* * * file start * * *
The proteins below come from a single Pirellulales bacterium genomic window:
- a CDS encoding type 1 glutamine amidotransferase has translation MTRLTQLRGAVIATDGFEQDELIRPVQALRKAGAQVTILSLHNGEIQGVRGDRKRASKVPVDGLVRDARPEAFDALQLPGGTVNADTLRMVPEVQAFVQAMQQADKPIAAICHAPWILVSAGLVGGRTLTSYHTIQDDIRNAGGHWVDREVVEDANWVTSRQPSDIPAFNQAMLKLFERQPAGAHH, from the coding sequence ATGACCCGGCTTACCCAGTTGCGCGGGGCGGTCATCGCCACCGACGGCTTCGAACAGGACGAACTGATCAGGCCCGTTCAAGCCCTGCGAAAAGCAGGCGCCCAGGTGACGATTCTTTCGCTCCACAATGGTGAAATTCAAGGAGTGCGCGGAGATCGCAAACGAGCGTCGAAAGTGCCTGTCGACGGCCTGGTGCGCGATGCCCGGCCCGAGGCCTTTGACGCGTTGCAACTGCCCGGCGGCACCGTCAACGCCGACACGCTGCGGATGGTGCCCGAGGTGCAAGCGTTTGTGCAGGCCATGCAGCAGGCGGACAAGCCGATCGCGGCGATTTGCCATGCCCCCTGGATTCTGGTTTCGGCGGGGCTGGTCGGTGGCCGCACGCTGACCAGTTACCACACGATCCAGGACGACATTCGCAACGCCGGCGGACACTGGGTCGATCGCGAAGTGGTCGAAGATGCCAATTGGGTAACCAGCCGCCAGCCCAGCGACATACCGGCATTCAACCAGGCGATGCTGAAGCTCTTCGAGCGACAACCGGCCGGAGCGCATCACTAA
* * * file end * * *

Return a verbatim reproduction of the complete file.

The proteins below come from a single Pirellulales bacterium genomic window:
- a CDS encoding type 1 glutamine amidotransferase has translation MTRLTQLRGAVIATDGFEQDELIRPVQALRKAGAQVTILSLHNGEIQGVRGDRKRASKVPVDGLVRDARPEAFDALQLPGGTVNADTLRMVPEVQAFVQAMQQADKPIAAICHAPWILVSAGLVGGRTLTSYHTIQDDIRNAGGHWVDREVVEDANWVTSRQPSDIPAFNQAMLKLFERQPAGAHH, from the coding sequence ATGACCCGGCTTACCCAGTTGCGCGGGGCGGTCATCGCCACCGACGGCTTCGAACAGGACGAACTGATCAGGCCCGTTCAAGCCCTGCGAAAAGCAGGCGCCCAGGTGACGATTCTTTCGCTCCACAATGGTGAAATTCAAGGAGTGCGCGGAGATCGCAAACGAGCGTCGAAAGTGCCTGTCGACGGCCTGGTGCGCGATGCCCGGCCCGAGGCCTTTGACGCGTTGCAACTGCCCGGCGGCACCGTCAACGCCGACACGCTGCGGATGGTGCCCGAGGTGCAAGCGTTTGTGCAGGCCATGCAGCAGGCGGACAAGCCGATCGCGGCGATTTGCCATGCCCCCTGGATTCTGGTTTCGGCGGGGCTGGTCGGTGGCCGCACGCTGACCAGTTACCACACGATCCAGGACGACATTCGCAACGCCGGCGGACACTGGGTCGATCGCGAAGTGGTCGAAGATGCCAATTGGGTAACCAGCCGCCAGCCCAGCGACATACCGGCATTCAACCAGGCGATGCTGAAGCTCTTCGAGCGACAACCGGCCGGAGCGCATCACTAA